Apple Airtags Becoming Illegal To Own?

By Kristi Eckert | 1 month ago


Apple’s AirTags are nifty little devices that can turn out to be real lifesavers in certain circumstances. The tiny quarter-sized pucks were made to help individuals keep track of belongings that frequently tend to wind up lost. AirTags can be put on keys, luggage, bikes, and even pets. They work by pinging nearby iPhones so that the AirTags owner can hone in on the lost item’s centralized location. Considering that the iPhone’s market share in the United States is hovering at well over 50%, the idea to leverage that network with AirTags to help people is ingenious when you think about it. That is until that ingenuity gets flipped for sinister purposes. Some ill-intentioned individuals have been using AirTags to stalk others. In response, some states are looking to criminalize the act of using an AirTag to track or follow another individual. 

Following numerous reports of people having found AirTags planted on their person as a result of another’s individual’s attempt to track them, both Pennsylvania and Ohio are now seeking to criminalize that act. This is a big deal because current stalking laws are only semi-effective at best. This is largely due to the fact that to prosecute someone on stalking charges law enforcement has to clearly demonstrate a pattern of behavior that explicitly defines that person’s intent to stalk another. Moving to criminalize the act of using an AirTag to track someone would override the need to prove a pattern of behavior. This could help to keep many victims safer, at least if they have been found to have been tracked with an AirTag.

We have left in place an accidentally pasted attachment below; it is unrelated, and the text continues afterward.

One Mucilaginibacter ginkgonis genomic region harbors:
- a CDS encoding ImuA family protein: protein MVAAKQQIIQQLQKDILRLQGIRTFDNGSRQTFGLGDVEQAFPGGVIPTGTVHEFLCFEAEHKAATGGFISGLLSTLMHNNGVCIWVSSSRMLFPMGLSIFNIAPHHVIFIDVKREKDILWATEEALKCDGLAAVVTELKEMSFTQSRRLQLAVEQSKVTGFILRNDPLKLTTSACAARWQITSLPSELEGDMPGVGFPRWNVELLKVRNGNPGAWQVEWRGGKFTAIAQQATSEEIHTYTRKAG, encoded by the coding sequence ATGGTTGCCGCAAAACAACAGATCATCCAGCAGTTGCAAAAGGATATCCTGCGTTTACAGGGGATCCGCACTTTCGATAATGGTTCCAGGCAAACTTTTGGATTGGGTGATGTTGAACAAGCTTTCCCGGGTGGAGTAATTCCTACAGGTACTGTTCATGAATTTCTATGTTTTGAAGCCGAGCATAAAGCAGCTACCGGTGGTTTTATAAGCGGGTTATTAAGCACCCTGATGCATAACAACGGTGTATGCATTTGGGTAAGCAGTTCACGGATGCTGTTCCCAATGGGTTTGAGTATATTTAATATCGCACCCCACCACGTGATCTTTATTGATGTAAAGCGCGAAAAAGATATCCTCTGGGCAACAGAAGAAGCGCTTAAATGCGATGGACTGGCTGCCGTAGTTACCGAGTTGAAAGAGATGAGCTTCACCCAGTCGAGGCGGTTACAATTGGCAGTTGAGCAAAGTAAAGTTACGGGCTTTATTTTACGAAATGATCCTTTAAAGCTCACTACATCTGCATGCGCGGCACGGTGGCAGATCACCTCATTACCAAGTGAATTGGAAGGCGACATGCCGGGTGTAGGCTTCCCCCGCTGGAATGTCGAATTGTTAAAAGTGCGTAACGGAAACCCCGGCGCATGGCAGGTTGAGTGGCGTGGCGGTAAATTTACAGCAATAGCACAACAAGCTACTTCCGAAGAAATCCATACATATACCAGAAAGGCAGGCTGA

Moreover, Apple has been decidedly clear about its willingness to cooperate with law enforcement in cases of stalking where AirTags have been found to have been involved. Additionally, Apple has already implemented a lot of steps to help increase the safety and security of AirTags. This includes notifying all surrounding iPhones of an AirTags presence including the person who had the AirTag planted on them. They are currently working on a way for Android users to be notified on their phones as well. That alone makes it pretty difficult for a person to covertly stalk an individual.  

Furthermore, should a person with the intent to stalk another individual decide to use an AirTag to facilitate their ploy they wouldn’t exactly be the sharpest nail in the toolkit. This is because to work AirTags need to be registered and connected to a person’s Apple ID. When registered that tag’s serial number becomes associated with that person’s Apple ID. This makes identifying the perpetrator an easy pursuit for law enforcement personnel. 

Lastly, while it’s great that some states are moving to criminalize the act of using an AirTag to track someone, it’s important to realize that AirTags are not the only devices being used in this malicious way. Long before Apple ever released its AirTags to the masses devices with similar functionality had also been on the market. Tile is a notable example. There have been instances where these devices had been used for exploitative purposes, too. Thus, to create a comprehensive law, legislation should widen its scope to include any device being used to track or stalk another person.